I went to college in the early 1980s, when computers were still a rare sight on campus. They were used in only one course I took, and that was to employ an econometrics program that had been developed at MIT. This program used was called “Troll.” It was a program I have never encountered since I left that course, and was very different from the statistical computer programs I now use every day. Indeed, even though I graduated from a good undergraduate program, I had very little training in working with computers, and when I arrived in graduate school, found myself purchasing a book that was titled something along the lines of “Fortran for Dummies.” I felt like quite a dummy at that point, and knew that I needed to learn more about how these mysterious boxes on our desks function.
Fast forward many years, and my daughter is learning how to use computers in grammar school. While this is generally a good thing, I find myself struggling with finding ways to make sure that she does not wander to questionable parts of the Internet. As I am well aware, setting “parental controls” for her at this point is basically a lesson in futility. Indeed, she has even set parental controls that (momentarily) prevented me from accessing my own work and a program on the TV that I had recorded. I am left at the point where I need to begin trusting her own judgment, and can’t depend on being able to prevent her from doing things that I think are dangerous.
I do find, at times, find that she is a wealth of information on how to use technology. As I like to say, if you want to know how to use technology, ask someone under thirty (and she is certainly under thirty!) However, aside from issues about the use of technology, I tend to believe that I have much more wisdom than she does. That is, until I recently found myself in a conversation with two former colleagues.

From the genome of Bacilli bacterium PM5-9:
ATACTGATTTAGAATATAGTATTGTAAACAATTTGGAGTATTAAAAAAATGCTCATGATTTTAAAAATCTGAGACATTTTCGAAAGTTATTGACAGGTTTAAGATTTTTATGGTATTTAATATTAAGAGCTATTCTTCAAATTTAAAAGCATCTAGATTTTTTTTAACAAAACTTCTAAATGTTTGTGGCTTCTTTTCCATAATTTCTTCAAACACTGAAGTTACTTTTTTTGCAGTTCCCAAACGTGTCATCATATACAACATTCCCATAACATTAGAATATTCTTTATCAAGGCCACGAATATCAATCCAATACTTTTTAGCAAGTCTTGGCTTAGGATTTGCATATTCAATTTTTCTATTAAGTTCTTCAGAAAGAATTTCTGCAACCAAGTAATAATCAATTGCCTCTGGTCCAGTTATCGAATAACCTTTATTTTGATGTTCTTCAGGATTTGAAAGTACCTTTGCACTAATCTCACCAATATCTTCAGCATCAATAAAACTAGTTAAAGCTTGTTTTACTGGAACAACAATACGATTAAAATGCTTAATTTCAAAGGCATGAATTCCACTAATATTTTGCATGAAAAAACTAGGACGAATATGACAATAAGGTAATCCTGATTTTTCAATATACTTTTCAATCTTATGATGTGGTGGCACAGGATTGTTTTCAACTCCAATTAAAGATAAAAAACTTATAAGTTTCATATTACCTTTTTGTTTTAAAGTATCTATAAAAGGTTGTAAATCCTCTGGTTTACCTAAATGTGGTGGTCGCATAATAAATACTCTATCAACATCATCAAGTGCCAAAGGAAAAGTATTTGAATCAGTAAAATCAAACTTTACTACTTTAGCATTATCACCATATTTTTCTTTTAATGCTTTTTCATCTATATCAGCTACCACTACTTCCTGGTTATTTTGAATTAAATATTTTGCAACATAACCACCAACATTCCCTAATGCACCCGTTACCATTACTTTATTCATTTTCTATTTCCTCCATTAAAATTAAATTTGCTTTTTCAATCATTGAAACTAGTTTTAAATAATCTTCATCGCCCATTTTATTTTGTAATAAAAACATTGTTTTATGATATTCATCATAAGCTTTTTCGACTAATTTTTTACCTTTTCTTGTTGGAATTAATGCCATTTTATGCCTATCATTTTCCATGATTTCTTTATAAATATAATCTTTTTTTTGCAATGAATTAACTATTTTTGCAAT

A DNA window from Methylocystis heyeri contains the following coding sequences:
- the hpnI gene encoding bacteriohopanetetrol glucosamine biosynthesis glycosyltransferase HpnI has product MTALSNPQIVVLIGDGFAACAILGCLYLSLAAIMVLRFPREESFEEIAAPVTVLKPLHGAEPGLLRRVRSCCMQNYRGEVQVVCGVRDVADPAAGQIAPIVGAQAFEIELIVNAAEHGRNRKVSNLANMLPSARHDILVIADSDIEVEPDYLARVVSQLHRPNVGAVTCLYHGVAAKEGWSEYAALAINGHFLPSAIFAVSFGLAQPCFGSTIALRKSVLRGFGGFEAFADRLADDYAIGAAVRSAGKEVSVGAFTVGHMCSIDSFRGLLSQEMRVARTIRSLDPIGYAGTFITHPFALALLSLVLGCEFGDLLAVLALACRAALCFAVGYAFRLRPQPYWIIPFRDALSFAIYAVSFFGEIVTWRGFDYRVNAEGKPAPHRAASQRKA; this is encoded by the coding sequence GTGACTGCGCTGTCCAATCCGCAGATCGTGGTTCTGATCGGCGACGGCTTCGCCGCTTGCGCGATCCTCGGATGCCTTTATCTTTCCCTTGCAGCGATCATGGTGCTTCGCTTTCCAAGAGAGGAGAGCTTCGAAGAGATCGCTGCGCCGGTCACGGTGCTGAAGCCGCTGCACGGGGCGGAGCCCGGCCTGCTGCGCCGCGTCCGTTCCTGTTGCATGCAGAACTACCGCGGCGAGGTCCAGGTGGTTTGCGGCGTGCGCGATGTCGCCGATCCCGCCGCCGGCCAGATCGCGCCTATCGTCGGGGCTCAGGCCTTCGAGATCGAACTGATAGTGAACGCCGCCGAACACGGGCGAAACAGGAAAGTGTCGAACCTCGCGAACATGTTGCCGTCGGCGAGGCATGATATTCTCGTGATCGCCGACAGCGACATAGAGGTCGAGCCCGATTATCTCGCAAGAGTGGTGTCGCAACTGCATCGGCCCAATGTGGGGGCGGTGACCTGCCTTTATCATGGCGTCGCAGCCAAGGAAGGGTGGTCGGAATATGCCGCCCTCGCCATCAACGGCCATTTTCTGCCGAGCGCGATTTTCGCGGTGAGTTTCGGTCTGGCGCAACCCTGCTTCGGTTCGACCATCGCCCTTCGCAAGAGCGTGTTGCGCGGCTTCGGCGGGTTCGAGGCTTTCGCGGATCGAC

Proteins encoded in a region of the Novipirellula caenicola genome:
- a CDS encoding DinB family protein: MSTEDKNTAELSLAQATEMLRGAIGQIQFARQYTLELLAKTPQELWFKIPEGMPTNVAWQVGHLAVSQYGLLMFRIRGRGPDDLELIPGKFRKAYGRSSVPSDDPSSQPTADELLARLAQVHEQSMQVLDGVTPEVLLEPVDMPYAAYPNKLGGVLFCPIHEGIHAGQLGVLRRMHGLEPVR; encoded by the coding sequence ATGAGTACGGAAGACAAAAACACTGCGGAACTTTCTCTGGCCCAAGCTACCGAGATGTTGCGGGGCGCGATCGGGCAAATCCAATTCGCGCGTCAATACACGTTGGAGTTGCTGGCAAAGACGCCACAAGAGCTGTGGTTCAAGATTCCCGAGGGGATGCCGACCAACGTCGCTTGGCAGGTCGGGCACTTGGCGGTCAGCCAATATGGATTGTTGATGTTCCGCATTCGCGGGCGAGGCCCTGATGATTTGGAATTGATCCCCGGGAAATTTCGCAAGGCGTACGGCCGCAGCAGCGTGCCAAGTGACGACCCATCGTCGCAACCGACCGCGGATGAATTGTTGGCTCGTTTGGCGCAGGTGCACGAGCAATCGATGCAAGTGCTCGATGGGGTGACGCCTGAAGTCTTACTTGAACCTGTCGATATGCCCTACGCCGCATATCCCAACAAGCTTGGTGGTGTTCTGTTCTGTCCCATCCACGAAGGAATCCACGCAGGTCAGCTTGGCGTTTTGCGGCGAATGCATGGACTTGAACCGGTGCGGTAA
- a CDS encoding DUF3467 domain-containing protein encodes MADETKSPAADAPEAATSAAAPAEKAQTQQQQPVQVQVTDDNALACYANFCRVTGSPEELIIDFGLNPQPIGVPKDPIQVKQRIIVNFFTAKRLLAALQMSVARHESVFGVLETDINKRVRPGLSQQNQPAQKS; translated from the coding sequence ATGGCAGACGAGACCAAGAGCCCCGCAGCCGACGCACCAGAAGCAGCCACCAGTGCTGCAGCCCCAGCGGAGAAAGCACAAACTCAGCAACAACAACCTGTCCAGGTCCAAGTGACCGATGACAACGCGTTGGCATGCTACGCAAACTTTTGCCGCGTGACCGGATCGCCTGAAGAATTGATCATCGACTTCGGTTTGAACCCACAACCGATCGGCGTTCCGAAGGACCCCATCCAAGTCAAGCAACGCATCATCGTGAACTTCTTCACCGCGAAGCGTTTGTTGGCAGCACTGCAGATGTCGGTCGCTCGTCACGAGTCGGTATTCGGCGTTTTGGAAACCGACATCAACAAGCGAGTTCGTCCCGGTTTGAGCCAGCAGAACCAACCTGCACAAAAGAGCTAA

I was working with my co-author at my former place of employment a few weeks ago when I ran into another former colleague who is now a dean. The three of us began to chat, and before long, they both mentioned that they often seek out advice from their grown children about decisions they need to make in their lives. One even asked their children if they should accept a job that was quite a promotion, and in discussing the matter, they both agreed that often times their children have great wisdom to share with them. With a daughter in the midst of the growing years, I cannot imagine asking for and/or taking advice from my daughter about major life decisions. And so I wanted to ask my readers about this.
When it comes to decisions more important than whether to purchase a new computer (or which one to purchase), do you ask your children for advice? And if so, do you usually take it? Is this something I can look forward to as my daughter matures?
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